Trinitarian Basics- Part 2

Divine Incomprehensibility

Whenever we talk about the Trinity, we are talking about the being and nature of God, and therefore we are talking about something that is beyond us.  We are talking about something for which we have no full category.  There are no exact earthly parallels.  This is not because there is a problem with God’s revelation, nor does it call into question the trustworthiness of religion.  It is simply because God is God.  He is infinite.  He is outside our conceptions of time and space.  His name is wonderful.

This doctrine is universally confessed by Christians.  Sometimes it goes by other names: unknowability, hyperousia, apophatic, via negativa, etc.  The concept is the same.  God is incomprehensible.  He has revealed Himself in a trustworthy manner, but since He nevertheless remains Who He is, Christianity teaches that human knowledge of God is always analogical.

The argument that in Scripture God accommodates Himself to us through our language directly follows from the admission of divine incomprehensibility.  Like the previous admission, accommodation does not mean that the revelation is deficient.  It simply means that God is God and we are creation.  This position is itself taught by Holy Scriptures, with particular directness in Job 26:14 and Isaiah 55:8-9.  The message of the whole book of Job is essentially this: God’s ways are beyond our mind’s conception.  We can question Him, if done rightly, but we must ultimately be content with what He chooses to answer.

Again, this admission rests on the distinction between God and creation.  It does not mean that God violates logic, but rather that He is beyond our apprehension of logic.  Still, it is not an excuse to do away with the principle of non-contradiction.  Rather, we follow the law of non-contradiction in our thinking and content ourselves to stop when we reach our bounds.  This is crucial for discussions of the Trinity.  To say that the Trinity is incomprehensible, mysterious, or beyond human thought, is not to say that it is a violation of logic.  “Paradox” is not simply a word that we toss into the conversation in order to evade right reason.  Instead, it is the proper ending point of right reason.  Reason always recognizes its limits.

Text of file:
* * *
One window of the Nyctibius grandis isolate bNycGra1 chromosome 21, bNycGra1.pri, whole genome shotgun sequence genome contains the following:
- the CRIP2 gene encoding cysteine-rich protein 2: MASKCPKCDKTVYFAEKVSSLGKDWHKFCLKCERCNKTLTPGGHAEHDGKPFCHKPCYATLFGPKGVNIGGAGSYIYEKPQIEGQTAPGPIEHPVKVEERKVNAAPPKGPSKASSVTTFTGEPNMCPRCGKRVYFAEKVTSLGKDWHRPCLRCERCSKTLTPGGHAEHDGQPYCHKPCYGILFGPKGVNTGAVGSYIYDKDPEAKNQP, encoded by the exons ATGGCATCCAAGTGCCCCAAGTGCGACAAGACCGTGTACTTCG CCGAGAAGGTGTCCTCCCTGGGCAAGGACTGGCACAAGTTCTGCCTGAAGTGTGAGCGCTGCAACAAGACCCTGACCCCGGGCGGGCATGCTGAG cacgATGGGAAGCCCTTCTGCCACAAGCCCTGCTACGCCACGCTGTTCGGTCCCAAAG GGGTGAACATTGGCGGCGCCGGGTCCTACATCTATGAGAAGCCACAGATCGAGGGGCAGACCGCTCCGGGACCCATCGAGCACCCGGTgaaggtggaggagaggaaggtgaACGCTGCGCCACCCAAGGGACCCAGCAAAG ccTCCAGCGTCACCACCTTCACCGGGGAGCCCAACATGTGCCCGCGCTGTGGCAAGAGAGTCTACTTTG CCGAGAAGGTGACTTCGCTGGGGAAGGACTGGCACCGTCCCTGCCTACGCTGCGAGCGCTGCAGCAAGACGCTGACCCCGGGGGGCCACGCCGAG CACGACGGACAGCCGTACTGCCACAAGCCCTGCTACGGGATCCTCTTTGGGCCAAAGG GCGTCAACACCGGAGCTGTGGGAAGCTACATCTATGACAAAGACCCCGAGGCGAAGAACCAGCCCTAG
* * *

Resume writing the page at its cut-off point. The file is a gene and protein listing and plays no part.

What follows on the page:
This is also why Trinitarian nomenclature has been careful to keep things distinct.  There is always and only One God.  Never, ever, is there three gods.  There are three persons.  Never are there three people.  The persons are distinct categories from the nature, yet each person always possesses the fulness of that nature.  God.  Nature.  Person.  These words are used because, while we are reaching the limits of reason, we are not conceding to charges that we violate reason.

Modern discussions of the Trinity often get this wrong.  They will use “paradox” as a reason to recast an ontology.  In other words, when reason reaches its limits, it does not stop, but rather it looks back to see what it can modify in order to go further.  Appealing to someone like Thomas Kuhn, they call for the construction of a new paradigm which can better process the paradoxical material.  In other words, it is no real paradox at all, but rather a problem waiting to be solved.

Traditional Christianity does not attempt this maneuver.  It confesses that the Trinity is ineffable.  It is a holy mystery.  What can be said is said and said consistently, and when limits are reached the discussion ends.

This entry was posted in doctrine of God, trinity by Steven Wedgeworth. Bookmark the permalink.

About Steven Wedgeworth

Steven Wedgeworth is the associate pastor of Faith Presbyterian Church in Vancouver, British Columbia. He writes about theology, history, and political theory, and he has taught Jr. High and High School. He is the founder and general editor of The Calvinist International, an online journal of Christian Humanism and political theology, and a Director for the Davenant Institute.

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